Inside was an article about how to keep our brains active and content. One suggestion was to do puzzles and games, such as “Toe-Tac-Tic” in which the idea is to not get 3 Xs or Os in a row.

Or this exercise: what do the words parrot, pigeon, robin and sparrow have in common?

…they are composed of two shorter words in a row. Par. Rot. /Pig. Eon./ Rob. In./ Spar. Row.

I can find these mind games frustrating, but I also know their benefits. They help keep the synapses popping, stave off the threat of Alzheimer’s and they keep things fresh.

Like water, our brains become stagnant if they don’t keep moving. Stagnant brains become stale.

Water and brains aren’t the only things that can become stagnant and stale, so can our lives, so can our faith, so can the way we worship and experience God.

Apparently these issues are nothing new; apparently they were issues even in Jesus’ day.

Jesus is hanging with his homeboys, having a lively time. Casting out demons, healing the sick, teaching in the sanctuary, upending the people’s perception of what a Messiah is supposed to do.

Thankfully, Jesus is not all about work and being sooo serious. Jesus likes to take some time to relax, to pray, to be off on his own. He also likes to eat, and drink, and be where the people are at.

So Jesus isn’t just at the synagogue or Florida Hospital or visiting folk in hospice- he’s drinking a cold beer with the guys at the driving range, he’s at Veteran’s Beach enjoying a barbeque, he’s at the Caddy Shack enjoying steak and a glass of Merlot.

So of course, there’s some folk who question him with their concerns. “Jesus- you seem to be having fun; shouldn’t you be fasting and acting all serious and sullen-like?”

To which his response is basically “Life is a banquet, enjoy now ‘cause there’ll be times to hunger and cry.”

He then reminds them of a simple truth-you don’t destroy something new to mend the old; you don’t put fresh wine into a container that leaves no room for expansion.

Now- I want to be honest: I’ve been uncomfortable with today’s reading. Why? Because on the surface it sounds like this:

Old- BAD.

And I’m not a fool; I know that at my age I’m slipping more and more into the “old” category. I also know how scary change can be.

I know how important tradition is. I also know the generational make-up of our congregation.

But- I also know, and have known, that Emmanuel UCC is composed of some of the most youthful, forward-thinking folk you will find anywhere, otherwise ministers like Rev. Louks and myself would’ve never been called here.

So, how does one preach on this scripture without saying:

The answer came Thursday while driving to Sarasota for the UCC Clergy gathering. I was listening to the cast album of Sunday in the Park with George.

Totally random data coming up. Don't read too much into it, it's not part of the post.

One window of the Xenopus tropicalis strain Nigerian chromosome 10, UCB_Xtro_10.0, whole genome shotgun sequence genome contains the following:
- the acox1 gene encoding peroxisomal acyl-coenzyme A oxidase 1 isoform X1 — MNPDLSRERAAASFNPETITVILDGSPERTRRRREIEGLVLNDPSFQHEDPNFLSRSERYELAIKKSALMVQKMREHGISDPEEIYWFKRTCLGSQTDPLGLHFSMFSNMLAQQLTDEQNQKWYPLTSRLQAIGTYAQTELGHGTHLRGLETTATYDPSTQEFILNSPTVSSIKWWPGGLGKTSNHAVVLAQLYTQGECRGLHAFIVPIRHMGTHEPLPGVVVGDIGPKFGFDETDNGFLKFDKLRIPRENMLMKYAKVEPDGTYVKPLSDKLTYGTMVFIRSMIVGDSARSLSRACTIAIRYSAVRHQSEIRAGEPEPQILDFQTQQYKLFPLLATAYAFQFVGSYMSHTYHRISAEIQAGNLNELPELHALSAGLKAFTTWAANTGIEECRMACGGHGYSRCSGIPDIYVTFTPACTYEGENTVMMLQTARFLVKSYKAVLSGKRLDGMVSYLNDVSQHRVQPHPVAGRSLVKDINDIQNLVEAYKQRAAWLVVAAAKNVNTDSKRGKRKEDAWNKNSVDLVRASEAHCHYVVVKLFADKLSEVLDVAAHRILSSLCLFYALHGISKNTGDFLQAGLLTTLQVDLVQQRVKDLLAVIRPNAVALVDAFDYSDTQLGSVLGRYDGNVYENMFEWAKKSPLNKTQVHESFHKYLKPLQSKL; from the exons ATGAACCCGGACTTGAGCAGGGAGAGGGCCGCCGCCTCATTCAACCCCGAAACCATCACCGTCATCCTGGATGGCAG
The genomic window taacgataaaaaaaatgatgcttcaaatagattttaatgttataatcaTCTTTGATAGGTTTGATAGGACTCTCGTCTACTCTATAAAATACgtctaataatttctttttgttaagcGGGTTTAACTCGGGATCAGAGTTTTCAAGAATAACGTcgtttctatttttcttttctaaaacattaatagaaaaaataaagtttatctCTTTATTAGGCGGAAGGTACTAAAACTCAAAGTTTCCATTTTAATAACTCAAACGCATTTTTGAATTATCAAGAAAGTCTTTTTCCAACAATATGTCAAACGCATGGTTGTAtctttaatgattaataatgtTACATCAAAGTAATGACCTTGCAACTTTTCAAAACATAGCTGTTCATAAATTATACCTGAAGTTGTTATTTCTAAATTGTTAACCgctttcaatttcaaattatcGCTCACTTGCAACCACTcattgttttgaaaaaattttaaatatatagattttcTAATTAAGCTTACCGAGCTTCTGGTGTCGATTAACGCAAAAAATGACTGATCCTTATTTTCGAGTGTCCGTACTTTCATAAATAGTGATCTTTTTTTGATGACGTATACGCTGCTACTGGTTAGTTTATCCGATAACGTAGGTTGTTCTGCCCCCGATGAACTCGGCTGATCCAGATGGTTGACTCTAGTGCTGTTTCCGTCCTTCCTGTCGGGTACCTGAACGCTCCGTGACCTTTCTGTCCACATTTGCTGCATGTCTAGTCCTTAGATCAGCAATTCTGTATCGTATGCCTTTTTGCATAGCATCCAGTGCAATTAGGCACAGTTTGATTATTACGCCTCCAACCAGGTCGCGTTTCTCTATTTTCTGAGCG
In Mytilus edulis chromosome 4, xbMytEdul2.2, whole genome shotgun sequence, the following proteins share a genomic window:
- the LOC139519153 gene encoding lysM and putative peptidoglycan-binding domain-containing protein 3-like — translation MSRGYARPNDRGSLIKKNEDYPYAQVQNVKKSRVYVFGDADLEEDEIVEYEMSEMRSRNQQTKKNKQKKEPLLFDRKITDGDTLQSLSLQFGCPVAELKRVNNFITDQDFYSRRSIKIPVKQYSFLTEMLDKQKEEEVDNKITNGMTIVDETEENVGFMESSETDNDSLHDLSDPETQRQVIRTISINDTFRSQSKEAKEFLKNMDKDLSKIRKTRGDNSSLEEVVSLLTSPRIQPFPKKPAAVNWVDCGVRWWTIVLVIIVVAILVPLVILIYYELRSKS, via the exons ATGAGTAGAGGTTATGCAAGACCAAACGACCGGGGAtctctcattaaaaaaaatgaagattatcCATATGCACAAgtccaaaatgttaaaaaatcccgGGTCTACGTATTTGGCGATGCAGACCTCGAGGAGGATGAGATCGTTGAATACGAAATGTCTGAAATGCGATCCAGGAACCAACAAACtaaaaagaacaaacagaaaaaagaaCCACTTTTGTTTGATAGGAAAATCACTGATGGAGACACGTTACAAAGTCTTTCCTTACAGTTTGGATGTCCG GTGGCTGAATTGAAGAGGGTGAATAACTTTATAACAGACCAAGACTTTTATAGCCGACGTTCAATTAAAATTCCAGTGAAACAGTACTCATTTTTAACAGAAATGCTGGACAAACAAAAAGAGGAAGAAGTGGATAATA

It’s a musical from 1984 that takes place in France during the building of the Eifel Tower.

I can’t tell you how many times I’ve listened to the CD. In my bedroom in Long Island, in my studio apartment in Minneapolis, on my porch in Florida.

Now, as I drove through the bucolic setting of 64, with cow pastures on my right and orange groves on my left, I had a moment in which time seemed to utterly collapse.

Perhaps you know what I mean- I felt like my 15 year old self, my 25 year old self and my 45 year old self were all in the car at the same time and everything that was and will be had come together.

Meaning the old, the new, the past and present had converged to create the emerging moments that are soon-to-be.

Very Doctor Who-like.

Anyone else have an experience like that? Perhaps when you’ve looked through a photo-album, attended a high-school reunion, or held a newborn in your arms?

After that experience, the next song on the CD to be played was “Beautiful.” The main character, an artist, is talking with his mom.

She’s lamenting how everything’s changing, disappearing, and how the construction of the Eiffel Tower is ruining the view.

The artist states that beauty exists everywhere; that change is inevitable but the eye and the mind have the ability to find all things beautiful.

As the song progresses the mother mourns what seems to fade; the son celebrates the ability for the world to be revised.

The challenge becomes “How does she allow the past to segue into the future?”

And “How does he allow the present to honor and recall the past?”

At the end of the song, she discovers that her solace comes in her son and his painting.

Thus a theme of the musical is this- that the past, present and future can be saved, shared and celebrated via children and art.